Jewish Responses to Trump fears: Dialogue and Action

Among the progressive streams of Judaism, there is now a feeling of being overwhelmed by all the different challenges President Trump has either created or increased in both the political and cultural spheres in this country. Many Reform rabbis, represented by the Central Conference of American Rabbis (CCAR), are trying to find ways to stand up for what the Reform movement represents in the United States.The rise in anti-Semitic and Islamophobic attacks during his campaign and since his victory led to the creation of the new Muslim-Jewish Advisory Council. This project of the American Jewish Committee and the Islamic Society of North America shows that there is a sense that greater solidarity between the various minority communities in this country is required. The Sisterhood of Salaam Shalom, a Muslim-Jewish women’s organization, recently been profiled in the New York Times, is another example of this growing recognition.

As reported here, there are many Reform Jewish rabbis who are worried by this general increase in xenophobia, and are actively working to assist both their own congregations and the wider culture, both Jewish and non-Jewish. As someone who works on one of the campuses of the flagship institution of Reform Judaism, these concerns are something I hear on almost daily basis. Whether it is in personal contacts, e-mails sent by campus and national administration, and even in the general mood of the students, faculty and staff, President Trump and his policies come up in almost every conversation. His policies are antithetical to the progressive cultural and religious values that Reform Judaism advocates. Whether it is his travel ban, once again blocked by a federal judge despite his administration’s attempts to make it withstand such challenges, his rhetoric on the border wall with Mexico, the rise in anti-Semitic and Islamophobic incidents or his attacks on transgender rights, everyone is worried about the direction America seems to be heading.  As reiterated countless times, by religious leaders and progressive politicians and others concerned by the rise in xenophobia and attacks, American is great because of its commitment to diversity and equality, not in spite of it. The status of America as a refuge for those seeking it has come into question recently. The idea that America is no longer welcoming has lead some who might otherwise come here for education or employment to choose another country as they fear America would not be safe for them any longer. I find this deeply saddening, as that means we lose those benefits we would have gained from them coming to this country.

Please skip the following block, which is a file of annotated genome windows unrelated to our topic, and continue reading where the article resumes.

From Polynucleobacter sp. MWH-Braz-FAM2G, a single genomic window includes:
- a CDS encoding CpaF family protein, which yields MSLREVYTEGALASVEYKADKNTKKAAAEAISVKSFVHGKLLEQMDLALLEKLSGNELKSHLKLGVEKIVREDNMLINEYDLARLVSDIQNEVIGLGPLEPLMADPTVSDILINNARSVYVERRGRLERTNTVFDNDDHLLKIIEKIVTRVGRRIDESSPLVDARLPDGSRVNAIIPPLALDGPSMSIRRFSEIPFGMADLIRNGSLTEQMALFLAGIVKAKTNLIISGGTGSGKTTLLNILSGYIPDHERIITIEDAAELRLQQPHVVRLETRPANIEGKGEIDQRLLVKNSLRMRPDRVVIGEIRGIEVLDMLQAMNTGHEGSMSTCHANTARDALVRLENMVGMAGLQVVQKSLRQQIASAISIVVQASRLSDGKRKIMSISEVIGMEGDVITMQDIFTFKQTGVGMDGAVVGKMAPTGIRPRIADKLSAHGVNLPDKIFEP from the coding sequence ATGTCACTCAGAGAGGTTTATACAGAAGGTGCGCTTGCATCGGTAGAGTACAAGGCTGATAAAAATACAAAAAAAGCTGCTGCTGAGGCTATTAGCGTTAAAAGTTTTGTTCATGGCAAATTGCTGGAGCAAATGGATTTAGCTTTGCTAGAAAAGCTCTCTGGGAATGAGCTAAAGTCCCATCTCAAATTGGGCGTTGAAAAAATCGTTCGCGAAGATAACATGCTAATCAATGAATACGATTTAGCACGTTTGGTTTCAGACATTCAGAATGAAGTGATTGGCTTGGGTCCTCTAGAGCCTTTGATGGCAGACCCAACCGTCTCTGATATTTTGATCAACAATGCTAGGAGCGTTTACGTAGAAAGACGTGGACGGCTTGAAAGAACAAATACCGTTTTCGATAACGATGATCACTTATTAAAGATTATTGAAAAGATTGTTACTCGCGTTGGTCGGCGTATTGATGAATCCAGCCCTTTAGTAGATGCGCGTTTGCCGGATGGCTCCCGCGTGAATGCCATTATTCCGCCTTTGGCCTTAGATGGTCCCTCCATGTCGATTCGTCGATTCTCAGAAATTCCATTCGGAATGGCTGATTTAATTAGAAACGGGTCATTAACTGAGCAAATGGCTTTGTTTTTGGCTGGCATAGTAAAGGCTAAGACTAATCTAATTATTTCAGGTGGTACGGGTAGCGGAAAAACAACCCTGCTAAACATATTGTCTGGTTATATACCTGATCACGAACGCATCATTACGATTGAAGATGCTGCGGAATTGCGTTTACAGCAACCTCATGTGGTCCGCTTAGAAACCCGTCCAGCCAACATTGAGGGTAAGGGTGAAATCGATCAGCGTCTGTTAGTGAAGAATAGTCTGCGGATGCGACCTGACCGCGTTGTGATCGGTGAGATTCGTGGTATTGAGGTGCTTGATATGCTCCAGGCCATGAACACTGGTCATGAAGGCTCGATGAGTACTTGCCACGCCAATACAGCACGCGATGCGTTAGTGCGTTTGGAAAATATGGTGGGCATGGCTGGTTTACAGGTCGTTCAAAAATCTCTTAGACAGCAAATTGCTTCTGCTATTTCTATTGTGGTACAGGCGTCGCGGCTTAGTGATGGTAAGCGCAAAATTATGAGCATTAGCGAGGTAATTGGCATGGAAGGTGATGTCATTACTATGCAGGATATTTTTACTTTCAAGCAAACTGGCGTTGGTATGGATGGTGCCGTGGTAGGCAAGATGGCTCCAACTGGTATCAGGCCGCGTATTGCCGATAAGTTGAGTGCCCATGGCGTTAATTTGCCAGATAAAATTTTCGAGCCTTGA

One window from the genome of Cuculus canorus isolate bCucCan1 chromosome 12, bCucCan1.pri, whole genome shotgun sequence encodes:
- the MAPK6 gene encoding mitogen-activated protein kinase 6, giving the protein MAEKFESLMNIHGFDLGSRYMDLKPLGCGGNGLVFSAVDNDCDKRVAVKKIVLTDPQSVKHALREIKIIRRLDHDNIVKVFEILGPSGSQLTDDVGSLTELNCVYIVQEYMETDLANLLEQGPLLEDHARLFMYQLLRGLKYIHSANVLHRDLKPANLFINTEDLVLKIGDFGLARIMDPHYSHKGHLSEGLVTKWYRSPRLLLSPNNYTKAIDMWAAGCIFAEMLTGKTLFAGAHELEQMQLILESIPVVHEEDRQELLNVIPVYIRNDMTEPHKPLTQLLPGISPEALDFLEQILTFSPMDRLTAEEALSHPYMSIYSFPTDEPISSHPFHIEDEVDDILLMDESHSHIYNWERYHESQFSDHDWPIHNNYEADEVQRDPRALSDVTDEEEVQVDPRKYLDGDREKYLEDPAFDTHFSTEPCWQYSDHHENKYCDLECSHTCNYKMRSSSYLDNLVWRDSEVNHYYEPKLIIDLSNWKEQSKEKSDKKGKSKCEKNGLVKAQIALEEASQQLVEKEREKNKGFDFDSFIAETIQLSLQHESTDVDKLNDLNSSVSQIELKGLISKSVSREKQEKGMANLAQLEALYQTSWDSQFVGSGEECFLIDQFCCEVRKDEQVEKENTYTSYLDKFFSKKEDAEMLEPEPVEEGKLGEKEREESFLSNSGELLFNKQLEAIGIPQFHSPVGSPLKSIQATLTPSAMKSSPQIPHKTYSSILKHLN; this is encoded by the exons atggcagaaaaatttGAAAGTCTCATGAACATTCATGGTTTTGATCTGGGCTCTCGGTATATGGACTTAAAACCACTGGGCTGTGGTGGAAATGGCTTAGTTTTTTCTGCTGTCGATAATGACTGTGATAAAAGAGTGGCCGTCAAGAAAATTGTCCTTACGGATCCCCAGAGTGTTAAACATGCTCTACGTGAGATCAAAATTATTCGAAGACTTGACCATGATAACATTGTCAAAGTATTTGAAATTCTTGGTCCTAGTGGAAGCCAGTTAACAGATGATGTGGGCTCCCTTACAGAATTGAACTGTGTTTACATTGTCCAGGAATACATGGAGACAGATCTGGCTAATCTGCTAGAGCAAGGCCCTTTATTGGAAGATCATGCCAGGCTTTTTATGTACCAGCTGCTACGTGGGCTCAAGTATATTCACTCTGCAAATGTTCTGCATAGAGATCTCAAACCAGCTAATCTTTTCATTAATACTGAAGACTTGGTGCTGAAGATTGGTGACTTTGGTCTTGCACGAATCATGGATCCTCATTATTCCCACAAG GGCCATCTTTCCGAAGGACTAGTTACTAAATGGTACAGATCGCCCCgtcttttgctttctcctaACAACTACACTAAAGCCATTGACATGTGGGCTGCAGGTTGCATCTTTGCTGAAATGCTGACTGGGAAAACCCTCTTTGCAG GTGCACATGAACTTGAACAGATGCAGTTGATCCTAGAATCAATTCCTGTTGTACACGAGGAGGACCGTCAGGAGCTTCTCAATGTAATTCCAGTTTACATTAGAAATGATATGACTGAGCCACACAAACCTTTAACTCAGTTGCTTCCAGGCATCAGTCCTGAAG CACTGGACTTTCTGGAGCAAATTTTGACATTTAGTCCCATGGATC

Finding ways to work towards safeguarding the gains made in protecting minorities of all kinds in this country is the task that we are all working towards. As written in one of the statements issued by the conference, “Even though the Reform Movement has long been a leader on racial, gender, and economic justice, on civil and human rights, on confronting bigotry, the work is not finished. Now, more than ever, we must come together to support each other and our congregations and communities.” Showing that there is a valid religious response on the part of the progressive side of American Judaism is important as it shows that being religious does not mean one must be a political conservative. The conference of Reform rabbis for this year had many sessions devoted to how to balance all the various duties of the rabbinate in a time in which many feel overwhelmed, providing arenas for discussion and reflection. Many of the sessions dealt with building stronger interfaith coalitions, which is always a positive as it creates greater understanding and solidarity. As the CCAR supports the two-state solution, increasing support for Israel and for the future Palestinian state was also a topic of discussion. Trying to correct the current situation in which Reform (and Conservative) Jews are not given the same rights and privileges in Israel is also a topic of discussion, both at the conference and in general in the Reform movement.

It is a very worrying time as many far-right parties are gaining ground around the world. I am proud to work in an organization that is so deeply involved in tikkun olam, the repairing of the world by fighting injustice and inequality wherever it is found. Therefore, I look forward to hearing more about the conference from those rabbis who attended regarding what steps are being taken to ensure that progressive values, both religious and not, here in the United States and around the world, are continuing to be championed.

Photo Credit:Sultan Edijingo via Wikimedia Commons

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